Difference between no-cache and must-revalidate

For what it's worth, the MDN page on HTTP validation directly addresses this (emphasis mine):

It is often stated that the combination of max-age=0 and must-revalidate has the same meaning as no-cache.

Cache-Control: max-age=0, must-revalidate 

max-age=0 means that the response is immediately stale, and must-revalidate means that it must not be reused without revalidation once it is stale — so in combination, the semantics seem to be the same as no-cache.

However, that usage of max-age=0 is a remnant of the fact that many implementations prior to HTTP/1.1 were unable to handle the no-cache directive — and so to deal with that limitation, max-age=0 was used as a workaround.

But now that HTTP/1.1-conformant servers are widely deployed, there's no reason to ever use that max-age=0-and-must-revalidate combination — you should instead just use no-cache.

For reference (for our own personal cache control, heh) that MDN page was last updated on June 1, 2022; and I pulled that quote on June 10, 2022 (archive June 8).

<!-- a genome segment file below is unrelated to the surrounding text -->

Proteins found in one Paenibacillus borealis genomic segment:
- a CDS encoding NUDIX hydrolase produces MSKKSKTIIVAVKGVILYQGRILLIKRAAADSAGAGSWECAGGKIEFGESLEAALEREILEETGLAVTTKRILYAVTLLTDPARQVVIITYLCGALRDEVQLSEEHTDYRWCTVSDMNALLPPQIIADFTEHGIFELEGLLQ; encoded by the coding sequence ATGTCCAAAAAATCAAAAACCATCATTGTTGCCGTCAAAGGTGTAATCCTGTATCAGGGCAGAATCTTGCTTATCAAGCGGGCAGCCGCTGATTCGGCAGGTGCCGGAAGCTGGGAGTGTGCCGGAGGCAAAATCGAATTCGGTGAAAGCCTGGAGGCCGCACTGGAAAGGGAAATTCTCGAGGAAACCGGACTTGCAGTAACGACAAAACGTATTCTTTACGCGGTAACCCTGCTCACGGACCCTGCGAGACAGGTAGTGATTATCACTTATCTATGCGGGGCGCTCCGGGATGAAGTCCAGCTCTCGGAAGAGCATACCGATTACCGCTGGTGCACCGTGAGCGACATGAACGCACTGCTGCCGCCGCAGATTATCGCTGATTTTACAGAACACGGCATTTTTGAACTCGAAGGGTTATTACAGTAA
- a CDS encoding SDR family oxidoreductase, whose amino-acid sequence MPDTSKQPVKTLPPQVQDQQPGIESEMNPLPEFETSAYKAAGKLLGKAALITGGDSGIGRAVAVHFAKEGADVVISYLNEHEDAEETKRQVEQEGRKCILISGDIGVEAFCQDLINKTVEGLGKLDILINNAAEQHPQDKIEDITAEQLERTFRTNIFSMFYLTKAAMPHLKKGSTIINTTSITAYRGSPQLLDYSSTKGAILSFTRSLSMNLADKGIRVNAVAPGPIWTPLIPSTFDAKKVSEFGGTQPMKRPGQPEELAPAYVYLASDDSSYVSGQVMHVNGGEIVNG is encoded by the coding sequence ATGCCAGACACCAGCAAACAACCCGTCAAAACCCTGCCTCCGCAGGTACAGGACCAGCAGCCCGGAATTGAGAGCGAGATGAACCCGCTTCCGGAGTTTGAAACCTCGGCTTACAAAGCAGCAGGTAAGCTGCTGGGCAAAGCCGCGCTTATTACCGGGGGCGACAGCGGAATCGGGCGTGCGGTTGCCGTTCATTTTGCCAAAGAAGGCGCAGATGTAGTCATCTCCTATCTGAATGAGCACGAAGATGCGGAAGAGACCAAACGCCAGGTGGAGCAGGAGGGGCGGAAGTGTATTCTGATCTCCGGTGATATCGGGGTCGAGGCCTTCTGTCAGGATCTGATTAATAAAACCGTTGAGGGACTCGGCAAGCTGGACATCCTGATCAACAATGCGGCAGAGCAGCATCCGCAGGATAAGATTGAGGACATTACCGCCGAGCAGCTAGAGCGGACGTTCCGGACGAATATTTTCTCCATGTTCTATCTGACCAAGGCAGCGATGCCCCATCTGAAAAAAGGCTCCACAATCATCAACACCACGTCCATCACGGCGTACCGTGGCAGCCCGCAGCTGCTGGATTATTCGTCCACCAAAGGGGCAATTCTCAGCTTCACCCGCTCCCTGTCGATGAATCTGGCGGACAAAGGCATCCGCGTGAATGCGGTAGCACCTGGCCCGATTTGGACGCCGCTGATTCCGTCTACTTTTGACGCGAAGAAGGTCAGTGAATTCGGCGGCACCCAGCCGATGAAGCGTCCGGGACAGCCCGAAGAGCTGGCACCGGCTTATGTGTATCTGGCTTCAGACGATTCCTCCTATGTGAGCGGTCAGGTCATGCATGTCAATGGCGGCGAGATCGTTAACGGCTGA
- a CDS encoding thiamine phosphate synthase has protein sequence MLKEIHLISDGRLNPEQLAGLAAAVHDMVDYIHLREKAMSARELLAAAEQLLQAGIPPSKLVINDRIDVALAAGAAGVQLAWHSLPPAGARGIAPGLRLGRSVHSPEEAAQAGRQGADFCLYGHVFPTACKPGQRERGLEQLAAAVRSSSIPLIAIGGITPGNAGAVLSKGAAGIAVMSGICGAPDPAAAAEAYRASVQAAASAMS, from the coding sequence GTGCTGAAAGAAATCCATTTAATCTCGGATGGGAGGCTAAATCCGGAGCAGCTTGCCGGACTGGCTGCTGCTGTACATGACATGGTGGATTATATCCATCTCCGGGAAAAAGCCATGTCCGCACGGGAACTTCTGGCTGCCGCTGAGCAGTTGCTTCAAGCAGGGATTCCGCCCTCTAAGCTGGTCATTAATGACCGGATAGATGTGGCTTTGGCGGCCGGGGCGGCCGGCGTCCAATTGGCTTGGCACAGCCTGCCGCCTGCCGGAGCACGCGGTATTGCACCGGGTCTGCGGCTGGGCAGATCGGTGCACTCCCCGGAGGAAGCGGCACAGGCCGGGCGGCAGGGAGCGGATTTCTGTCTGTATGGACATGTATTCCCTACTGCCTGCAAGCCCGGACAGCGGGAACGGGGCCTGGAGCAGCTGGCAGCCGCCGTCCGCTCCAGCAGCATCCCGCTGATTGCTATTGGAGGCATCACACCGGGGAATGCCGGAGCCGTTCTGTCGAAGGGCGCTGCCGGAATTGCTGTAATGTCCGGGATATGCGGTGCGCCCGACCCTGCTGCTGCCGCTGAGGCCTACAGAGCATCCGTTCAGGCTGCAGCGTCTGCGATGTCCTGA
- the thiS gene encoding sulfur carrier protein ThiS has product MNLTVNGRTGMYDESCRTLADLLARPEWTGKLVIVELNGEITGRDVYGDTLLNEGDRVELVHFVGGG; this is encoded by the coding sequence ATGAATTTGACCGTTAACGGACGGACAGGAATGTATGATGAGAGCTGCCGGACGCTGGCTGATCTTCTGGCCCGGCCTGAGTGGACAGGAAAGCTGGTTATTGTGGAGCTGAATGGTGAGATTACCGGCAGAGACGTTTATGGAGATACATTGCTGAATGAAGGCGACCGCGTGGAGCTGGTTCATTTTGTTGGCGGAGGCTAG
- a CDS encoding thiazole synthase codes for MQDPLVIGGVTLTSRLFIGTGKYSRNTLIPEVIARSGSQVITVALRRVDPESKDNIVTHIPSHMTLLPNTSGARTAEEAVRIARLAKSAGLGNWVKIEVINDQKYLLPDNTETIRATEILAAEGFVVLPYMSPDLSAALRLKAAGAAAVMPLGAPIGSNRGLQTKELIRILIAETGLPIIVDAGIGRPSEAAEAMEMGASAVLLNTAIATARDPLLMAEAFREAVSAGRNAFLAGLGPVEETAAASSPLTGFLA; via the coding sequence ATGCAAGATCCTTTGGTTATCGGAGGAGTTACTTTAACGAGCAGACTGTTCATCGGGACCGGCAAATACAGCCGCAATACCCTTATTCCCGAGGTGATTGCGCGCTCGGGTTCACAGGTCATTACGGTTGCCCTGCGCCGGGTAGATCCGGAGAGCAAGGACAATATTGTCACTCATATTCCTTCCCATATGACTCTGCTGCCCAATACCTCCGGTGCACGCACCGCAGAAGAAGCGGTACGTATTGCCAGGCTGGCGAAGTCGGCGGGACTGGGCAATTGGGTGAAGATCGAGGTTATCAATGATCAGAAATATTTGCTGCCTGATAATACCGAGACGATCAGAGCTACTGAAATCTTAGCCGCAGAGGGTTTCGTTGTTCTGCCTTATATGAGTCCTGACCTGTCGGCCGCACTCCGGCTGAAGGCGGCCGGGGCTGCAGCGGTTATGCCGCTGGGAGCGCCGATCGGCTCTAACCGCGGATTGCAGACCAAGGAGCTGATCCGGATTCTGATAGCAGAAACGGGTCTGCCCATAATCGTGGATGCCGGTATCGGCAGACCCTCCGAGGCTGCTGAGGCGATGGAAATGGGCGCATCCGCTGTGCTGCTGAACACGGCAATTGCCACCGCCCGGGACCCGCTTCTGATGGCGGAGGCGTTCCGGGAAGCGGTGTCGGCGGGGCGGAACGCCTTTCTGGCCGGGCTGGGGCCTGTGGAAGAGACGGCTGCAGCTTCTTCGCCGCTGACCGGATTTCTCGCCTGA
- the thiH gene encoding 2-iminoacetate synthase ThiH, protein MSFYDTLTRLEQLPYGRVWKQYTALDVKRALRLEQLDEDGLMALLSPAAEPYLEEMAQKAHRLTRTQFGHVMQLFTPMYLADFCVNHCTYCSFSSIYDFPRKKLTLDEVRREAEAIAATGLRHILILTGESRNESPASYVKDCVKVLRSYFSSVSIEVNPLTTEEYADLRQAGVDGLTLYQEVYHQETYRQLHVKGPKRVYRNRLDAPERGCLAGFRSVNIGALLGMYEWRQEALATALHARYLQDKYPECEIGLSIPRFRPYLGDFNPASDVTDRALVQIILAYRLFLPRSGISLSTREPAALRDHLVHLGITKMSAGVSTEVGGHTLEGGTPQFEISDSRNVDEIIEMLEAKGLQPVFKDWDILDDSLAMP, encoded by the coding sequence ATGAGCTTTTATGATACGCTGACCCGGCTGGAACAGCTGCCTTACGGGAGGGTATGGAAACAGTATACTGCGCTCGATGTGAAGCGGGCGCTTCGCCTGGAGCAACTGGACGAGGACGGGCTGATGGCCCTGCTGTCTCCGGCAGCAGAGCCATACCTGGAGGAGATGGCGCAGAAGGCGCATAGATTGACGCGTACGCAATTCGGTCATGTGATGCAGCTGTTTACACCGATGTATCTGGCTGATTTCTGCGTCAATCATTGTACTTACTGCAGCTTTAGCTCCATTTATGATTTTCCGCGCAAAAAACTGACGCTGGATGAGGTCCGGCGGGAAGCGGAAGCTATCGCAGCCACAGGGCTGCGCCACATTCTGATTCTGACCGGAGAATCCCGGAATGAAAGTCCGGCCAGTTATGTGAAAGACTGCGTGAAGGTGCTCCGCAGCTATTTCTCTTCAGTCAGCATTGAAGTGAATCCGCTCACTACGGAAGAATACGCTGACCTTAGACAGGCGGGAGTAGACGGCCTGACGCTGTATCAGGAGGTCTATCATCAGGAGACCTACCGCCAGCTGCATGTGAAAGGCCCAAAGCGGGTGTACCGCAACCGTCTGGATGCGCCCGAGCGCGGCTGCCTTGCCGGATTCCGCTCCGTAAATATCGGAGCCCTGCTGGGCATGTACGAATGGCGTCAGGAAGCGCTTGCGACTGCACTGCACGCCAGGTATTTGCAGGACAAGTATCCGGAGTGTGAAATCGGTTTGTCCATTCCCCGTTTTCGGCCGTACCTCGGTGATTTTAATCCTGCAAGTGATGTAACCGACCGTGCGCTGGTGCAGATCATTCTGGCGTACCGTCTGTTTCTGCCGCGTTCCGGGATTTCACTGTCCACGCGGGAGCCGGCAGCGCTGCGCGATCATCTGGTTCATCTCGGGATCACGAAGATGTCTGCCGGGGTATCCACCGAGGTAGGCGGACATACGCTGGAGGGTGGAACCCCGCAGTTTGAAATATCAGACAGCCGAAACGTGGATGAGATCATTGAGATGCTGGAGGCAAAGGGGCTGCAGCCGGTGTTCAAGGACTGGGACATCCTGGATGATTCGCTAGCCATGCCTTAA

With Jeffrey Fox's interpretation about no-cache, i've tested under chrome 52.0.2743.116 m, the result shows that no-cache has the same behavior as must-revalidate, they all will NOT use local cache when server is unreachable, and, they all will use cache while tap browser's Back/Forward button when server is unreachable. As above, i think max-age=0, must-revalidate is identical to no-cache, at least in implementation.

I believe that must-revalidate means :

Once the cache expires, refuse to return stale responses to the user even if they say that stale responses are acceptable.

Whereas no-cache implies :

must-revalidate plus the fact the response becomes stale right away.

If a response is cacheable for 10 seconds, then must-revalidate kicks in after 10 seconds, whereas no-cache implies must-revalidate after 0 seconds.

At least, that's my interpretation.

max-age=0, must-revalidate and no-cache aren't exactly identical. With must-revalidate, if the server doesn't respond to a revalidation request, the browser/proxy is supposed to return a 504 error. With no-cache, it would just show the cached content, which would be probably preferred by the user (better to have something stale than nothing at all). This is why must-revalidate is intended for critical transactions only.